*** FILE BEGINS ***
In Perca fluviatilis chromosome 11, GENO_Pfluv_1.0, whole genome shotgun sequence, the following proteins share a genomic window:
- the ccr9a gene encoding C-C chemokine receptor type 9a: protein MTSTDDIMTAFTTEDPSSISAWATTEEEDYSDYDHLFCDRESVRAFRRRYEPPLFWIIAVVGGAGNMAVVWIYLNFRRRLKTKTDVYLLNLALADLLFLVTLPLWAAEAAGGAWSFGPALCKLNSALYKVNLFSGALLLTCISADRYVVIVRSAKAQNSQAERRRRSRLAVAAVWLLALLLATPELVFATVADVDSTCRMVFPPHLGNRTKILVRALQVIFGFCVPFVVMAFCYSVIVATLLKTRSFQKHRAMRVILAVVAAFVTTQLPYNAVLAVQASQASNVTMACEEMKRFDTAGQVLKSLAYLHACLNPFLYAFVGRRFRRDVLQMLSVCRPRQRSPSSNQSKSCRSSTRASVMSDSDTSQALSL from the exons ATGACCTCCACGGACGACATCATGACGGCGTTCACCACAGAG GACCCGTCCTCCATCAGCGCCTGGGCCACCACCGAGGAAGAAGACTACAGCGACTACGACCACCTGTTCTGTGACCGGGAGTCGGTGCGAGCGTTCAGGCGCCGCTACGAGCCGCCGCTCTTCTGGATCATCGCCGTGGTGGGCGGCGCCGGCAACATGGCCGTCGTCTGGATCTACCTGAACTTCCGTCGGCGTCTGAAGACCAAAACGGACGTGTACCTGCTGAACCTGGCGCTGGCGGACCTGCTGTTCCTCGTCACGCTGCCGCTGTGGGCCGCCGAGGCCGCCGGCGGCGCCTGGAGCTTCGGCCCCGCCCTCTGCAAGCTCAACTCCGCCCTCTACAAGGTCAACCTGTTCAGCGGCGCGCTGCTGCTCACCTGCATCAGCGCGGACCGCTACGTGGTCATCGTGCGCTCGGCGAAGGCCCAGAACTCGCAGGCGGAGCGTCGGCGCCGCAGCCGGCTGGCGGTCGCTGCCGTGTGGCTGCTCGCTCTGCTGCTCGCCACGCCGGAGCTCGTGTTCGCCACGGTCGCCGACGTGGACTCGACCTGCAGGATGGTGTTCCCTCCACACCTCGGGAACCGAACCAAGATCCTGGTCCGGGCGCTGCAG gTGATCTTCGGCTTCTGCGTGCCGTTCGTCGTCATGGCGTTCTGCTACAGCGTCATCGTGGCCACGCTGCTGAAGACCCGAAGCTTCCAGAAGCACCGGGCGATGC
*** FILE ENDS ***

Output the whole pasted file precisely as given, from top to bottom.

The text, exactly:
In Perca fluviatilis chromosome 11, GENO_Pfluv_1.0, whole genome shotgun sequence, the following proteins share a genomic window:
- the ccr9a gene encoding C-C chemokine receptor type 9a: protein MTSTDDIMTAFTTEDPSSISAWATTEEEDYSDYDHLFCDRESVRAFRRRYEPPLFWIIAVVGGAGNMAVVWIYLNFRRRLKTKTDVYLLNLALADLLFLVTLPLWAAEAAGGAWSFGPALCKLNSALYKVNLFSGALLLTCISADRYVVIVRSAKAQNSQAERRRRSRLAVAAVWLLALLLATPELVFATVADVDSTCRMVFPPHLGNRTKILVRALQVIFGFCVPFVVMAFCYSVIVATLLKTRSFQKHRAMRVILAVVAAFVTTQLPYNAVLAVQASQASNVTMACEEMKRFDTAGQVLKSLAYLHACLNPFLYAFVGRRFRRDVLQMLSVCRPRQRSPSSNQSKSCRSSTRASVMSDSDTSQALSL from the exons ATGACCTCCACGGACGACATCATGACGGCGTTCACCACAGAG GACCCGTCCTCCATCAGCGCCTGGGCCACCACCGAGGAAGAAGACTACAGCGACTACGACCACCTGTTCTGTGACCGGGAGTCGGTGCGAGCGTTCAGGCGCCGCTACGAGCCGCCGCTCTTCTGGATCATCGCCGTGGTGGGCGGCGCCGGCAACATGGCCGTCGTCTGGATCTACCTGAACTTCCGTCGGCGTCTGAAGACCAAAACGGACGTGTACCTGCTGAACCTGGCGCTGGCGGACCTGCTGTTCCTCGTCACGCTGCCGCTGTGGGCCGCCGAGGCCGCCGGCGGCGCCTGGAGCTTCGGCCCCGCCCTCTGCAAGCTCAACTCCGCCCTCTACAAGGTCAACCTGTTCAGCGGCGCGCTGCTGCTCACCTGCATCAGCGCGGACCGCTACGTGGTCATCGTGCGCTCGGCGAAGGCCCAGAACTCGCAGGCGGAGCGTCGGCGCCGCAGCCGGCTGGCGGTCGCTGCCGTGTGGCTGCTCGCTCTGCTGCTCGCCACGCCGGAGCTCGTGTTCGCCACGGTCGCCGACGTGGACTCGACCTGCAGGATGGTGTTCCCTCCACACCTCGGGAACCGAACCAAGATCCTGGTCCGGGCGCTGCAG gTGATCTTCGGCTTCTGCGTGCCGTTCGTCGTCATGGCGTTCTGCTACAGCGTCATCGTGGCCACGCTGCTGAAGACCCGAAGCTTCCAGAAGCACCGGGCGATGC